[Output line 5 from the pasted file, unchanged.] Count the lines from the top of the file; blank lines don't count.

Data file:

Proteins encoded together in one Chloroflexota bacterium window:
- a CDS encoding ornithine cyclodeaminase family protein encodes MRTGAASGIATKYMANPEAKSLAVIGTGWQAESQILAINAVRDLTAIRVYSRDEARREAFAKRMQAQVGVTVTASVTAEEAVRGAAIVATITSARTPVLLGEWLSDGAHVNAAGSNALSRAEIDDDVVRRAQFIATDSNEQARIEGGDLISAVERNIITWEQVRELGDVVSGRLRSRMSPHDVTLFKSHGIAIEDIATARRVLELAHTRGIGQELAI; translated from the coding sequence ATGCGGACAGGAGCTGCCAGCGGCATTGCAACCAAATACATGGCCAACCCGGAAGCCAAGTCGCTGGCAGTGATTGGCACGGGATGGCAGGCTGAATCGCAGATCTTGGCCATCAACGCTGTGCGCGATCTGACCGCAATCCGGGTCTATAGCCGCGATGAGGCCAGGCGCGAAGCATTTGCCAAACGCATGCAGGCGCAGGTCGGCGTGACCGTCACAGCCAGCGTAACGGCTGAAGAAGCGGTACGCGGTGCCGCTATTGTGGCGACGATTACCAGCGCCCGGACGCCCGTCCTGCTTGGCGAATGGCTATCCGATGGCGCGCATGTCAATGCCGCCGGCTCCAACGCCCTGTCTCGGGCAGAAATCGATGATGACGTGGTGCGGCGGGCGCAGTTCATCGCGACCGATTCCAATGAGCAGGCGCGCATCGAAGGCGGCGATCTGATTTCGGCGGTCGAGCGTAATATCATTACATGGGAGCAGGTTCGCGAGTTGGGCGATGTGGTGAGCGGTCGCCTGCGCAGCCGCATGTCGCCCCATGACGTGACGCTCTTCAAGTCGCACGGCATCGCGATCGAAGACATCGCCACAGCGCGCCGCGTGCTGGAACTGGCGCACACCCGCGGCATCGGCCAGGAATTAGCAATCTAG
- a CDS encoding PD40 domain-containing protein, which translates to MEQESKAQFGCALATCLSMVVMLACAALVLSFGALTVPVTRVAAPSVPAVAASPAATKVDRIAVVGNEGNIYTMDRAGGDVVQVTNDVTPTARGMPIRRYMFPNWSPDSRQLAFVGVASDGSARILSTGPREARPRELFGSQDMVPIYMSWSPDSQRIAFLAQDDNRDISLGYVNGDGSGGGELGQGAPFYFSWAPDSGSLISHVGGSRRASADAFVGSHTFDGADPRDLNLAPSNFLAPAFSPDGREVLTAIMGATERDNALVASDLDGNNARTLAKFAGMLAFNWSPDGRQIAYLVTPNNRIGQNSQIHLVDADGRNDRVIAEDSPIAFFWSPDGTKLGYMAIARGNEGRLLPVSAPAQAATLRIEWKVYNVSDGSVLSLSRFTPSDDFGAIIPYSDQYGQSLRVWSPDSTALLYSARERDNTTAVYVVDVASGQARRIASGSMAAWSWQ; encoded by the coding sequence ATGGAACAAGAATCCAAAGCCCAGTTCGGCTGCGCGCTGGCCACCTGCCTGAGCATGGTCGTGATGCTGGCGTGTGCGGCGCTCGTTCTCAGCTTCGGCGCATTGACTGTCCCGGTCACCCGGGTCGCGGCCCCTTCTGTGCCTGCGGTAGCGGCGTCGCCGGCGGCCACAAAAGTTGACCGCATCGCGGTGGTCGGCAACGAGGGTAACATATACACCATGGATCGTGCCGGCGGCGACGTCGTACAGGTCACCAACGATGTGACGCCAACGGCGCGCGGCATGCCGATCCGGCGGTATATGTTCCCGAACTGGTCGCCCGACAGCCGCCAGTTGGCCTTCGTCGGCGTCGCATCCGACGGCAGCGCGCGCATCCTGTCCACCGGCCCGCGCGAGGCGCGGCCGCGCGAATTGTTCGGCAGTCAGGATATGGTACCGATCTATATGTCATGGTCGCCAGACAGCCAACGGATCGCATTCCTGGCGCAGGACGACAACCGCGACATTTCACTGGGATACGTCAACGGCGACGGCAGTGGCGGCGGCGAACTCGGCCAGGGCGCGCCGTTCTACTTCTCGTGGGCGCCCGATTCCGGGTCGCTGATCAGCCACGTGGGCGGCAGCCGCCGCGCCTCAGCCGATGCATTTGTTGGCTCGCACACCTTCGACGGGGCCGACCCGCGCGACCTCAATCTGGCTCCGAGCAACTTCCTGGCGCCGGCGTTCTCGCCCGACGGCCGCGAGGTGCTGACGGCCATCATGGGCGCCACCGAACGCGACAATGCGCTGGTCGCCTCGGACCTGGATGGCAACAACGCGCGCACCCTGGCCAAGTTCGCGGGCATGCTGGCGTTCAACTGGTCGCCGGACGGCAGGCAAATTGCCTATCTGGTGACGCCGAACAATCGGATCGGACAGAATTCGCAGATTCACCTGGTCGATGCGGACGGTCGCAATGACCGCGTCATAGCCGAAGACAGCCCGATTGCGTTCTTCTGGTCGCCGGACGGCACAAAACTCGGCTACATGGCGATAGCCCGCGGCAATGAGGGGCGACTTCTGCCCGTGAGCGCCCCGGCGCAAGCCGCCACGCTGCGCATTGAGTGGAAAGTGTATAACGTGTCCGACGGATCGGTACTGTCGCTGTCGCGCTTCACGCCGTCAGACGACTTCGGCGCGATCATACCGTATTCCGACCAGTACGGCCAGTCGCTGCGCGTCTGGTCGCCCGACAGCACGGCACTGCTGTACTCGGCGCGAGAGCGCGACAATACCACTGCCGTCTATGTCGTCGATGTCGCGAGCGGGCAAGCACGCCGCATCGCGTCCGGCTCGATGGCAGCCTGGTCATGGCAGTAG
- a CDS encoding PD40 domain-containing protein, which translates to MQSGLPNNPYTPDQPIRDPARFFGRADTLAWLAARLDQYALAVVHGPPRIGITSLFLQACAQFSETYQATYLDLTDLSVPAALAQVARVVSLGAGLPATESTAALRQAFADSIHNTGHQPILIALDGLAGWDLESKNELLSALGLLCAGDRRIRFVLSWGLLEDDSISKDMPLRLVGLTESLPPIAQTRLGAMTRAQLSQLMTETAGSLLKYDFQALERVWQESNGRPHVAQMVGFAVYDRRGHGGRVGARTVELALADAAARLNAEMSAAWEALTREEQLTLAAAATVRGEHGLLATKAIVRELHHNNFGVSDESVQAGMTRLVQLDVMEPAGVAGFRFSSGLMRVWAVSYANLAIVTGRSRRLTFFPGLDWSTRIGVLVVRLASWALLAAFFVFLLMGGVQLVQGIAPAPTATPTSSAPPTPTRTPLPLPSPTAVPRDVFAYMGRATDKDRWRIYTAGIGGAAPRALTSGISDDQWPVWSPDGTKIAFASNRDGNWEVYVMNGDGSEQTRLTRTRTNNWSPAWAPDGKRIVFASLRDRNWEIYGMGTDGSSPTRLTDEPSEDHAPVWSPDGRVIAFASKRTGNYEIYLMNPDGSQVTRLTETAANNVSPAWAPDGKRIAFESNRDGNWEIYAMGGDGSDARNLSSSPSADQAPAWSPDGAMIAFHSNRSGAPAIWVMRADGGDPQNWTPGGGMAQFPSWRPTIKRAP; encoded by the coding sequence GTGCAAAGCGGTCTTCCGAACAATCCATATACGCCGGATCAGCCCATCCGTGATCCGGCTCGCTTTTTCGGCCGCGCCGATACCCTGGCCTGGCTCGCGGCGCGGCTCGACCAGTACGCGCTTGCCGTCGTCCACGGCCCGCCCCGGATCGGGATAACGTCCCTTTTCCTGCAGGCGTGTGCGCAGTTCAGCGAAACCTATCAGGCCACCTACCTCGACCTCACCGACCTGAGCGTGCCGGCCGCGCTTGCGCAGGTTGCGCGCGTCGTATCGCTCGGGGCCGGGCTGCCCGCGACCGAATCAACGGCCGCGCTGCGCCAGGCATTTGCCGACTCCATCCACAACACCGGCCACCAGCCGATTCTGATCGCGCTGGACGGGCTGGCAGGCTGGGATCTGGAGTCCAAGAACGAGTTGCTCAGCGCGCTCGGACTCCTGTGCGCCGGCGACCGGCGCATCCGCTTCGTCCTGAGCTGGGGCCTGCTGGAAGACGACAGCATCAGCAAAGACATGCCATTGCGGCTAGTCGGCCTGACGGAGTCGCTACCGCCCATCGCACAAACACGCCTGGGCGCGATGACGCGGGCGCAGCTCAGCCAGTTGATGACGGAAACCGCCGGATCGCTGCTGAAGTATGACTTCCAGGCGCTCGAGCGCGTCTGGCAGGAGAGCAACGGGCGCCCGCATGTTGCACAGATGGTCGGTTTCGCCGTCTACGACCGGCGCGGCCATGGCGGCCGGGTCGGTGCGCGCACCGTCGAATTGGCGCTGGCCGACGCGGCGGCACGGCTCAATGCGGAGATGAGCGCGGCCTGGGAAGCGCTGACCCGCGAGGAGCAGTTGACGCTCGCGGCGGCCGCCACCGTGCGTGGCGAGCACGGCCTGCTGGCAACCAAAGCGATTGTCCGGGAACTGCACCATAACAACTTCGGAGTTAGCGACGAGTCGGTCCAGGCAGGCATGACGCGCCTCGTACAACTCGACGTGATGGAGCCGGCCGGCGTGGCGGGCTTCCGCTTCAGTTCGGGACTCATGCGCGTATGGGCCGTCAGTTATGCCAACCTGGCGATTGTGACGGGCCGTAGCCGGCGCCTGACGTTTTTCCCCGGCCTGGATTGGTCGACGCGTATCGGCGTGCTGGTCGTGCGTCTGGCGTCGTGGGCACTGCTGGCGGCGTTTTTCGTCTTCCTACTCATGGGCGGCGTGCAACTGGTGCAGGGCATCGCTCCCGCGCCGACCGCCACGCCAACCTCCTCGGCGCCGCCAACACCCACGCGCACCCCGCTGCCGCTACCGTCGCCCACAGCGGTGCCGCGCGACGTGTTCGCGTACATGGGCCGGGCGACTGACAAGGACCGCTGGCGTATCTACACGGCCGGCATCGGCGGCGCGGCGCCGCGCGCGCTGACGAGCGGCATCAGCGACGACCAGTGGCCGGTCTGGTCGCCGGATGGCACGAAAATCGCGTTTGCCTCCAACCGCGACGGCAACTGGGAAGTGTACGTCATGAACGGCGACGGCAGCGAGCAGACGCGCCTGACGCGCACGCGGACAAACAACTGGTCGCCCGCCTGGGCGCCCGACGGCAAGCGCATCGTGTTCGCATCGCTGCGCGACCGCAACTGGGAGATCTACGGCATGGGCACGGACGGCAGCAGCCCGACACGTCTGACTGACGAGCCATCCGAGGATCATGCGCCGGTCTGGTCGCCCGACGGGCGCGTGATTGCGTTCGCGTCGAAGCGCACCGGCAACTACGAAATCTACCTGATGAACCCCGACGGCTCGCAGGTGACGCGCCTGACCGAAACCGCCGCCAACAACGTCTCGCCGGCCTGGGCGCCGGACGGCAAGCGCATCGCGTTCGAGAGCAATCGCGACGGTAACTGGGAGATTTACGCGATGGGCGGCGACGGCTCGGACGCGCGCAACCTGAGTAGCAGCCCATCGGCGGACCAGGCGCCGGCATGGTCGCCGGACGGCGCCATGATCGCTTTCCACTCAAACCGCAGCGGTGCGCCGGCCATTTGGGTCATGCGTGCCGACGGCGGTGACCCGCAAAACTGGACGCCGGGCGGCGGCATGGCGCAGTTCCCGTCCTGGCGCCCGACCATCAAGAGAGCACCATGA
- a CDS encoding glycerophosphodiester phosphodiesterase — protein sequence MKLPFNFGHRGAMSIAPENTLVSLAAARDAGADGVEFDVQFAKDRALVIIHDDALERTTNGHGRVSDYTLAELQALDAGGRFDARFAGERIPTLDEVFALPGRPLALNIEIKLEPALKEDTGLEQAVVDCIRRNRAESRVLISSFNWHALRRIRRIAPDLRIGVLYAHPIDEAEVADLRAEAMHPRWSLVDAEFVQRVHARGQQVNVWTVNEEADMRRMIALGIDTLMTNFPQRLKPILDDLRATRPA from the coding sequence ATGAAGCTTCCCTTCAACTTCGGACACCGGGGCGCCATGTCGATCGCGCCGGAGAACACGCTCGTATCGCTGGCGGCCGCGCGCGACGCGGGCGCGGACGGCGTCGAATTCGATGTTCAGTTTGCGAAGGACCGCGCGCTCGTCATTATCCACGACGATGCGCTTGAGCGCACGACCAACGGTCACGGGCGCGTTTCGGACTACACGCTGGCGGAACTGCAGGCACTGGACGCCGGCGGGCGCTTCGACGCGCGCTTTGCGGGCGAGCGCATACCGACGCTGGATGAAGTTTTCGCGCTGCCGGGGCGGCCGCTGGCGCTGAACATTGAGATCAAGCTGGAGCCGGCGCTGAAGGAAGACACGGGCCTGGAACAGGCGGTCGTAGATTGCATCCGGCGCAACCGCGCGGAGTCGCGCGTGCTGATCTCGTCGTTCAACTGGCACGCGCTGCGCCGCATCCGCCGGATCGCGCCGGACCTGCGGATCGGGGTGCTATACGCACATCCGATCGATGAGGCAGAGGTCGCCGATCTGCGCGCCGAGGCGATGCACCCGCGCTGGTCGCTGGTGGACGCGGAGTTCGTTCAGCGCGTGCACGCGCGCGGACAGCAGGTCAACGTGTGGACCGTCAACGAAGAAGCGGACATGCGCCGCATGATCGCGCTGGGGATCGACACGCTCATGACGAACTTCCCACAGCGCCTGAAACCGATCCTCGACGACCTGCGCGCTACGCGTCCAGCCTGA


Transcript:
- a CDS encoding glycerophosphodiester phosphodiesterase — protein sequence MKLPFNFGHRGAMSIAPENTLVSLAAARDAGADGVEFDVQFAKDRALVIIHDDALERTTNGHGRVSDYTLAELQALDAGGRFDARFAGERIPTLDEVFALPGRPLALNIEIKLEPALKEDTGLEQAVVDCIRRNRAESRVLISSFNWHALRRIRRIAPDLRIGVLYAHPIDEAEVADLRAEAMHPRWSLVDAEFVQRVHARGQQVNVWTVNEEADMRRMIALGIDTLMTNFPQRLKPILDDLRATRPA from the coding sequence ATGAAGCTTCCCTTCAACTTCGGACACCGGGGCGCCATGTCGATCGCGCCGGAGAACACGCTCGTATCGCTGGCGGCCGCGCGCGACGCGGGCGCGGACGGCGTCGAATTCGATGTTCAGTTTGCGAAGGACCGCGCGCTCGTCATTATCCACGACGATGCGCTTGAGCGCACGACCAACGGTCACGGGCGCGTTTCGGACTACACGCTGGCGGAACTGCAGGCACTGGACGCCGGCGGGCGCTTCGACGCGCGCTTTGCGGGCGAGCGCATACCGACGCTGGATGAAGTTTTCGCGCTGCCGGGGCGGCCGCTGGCGCTGAACATTGAGATCAAGCTGGAGCCGGCGCTGAAGGAAGACACGGGCCTGGAACAGGCGGTCGTAGATTGCATCCGGCGCAACCGCGCGGAGTCGCGCGTGCTGATCTCGTCGTTCAACTGGCACGCGCTGCGCCGCATCCGCCGGATCGCGCCGGACCTGCGGATCGGGGTGCTATACGCACATCCGATCGATGAGGCAGAGGTCGCCGATCTGCGCGCCGAGGCGATGCACCCGCGCTGGTCGCTGGTGGACGCGGAGTTCGTTCAGCGCGTGCACGCGCGCGGACAGCAGGTCAACGTGTGGACCGTCAACGAAGAAGCGGACATGCGCCGCATGATCGCGCTGGGGATCGACACGCTCATGACGAACTTCCCACAGCGCCTGAAACCGATCCTCGACGACCTGCGCGCTACGCGTCCAGCCTGA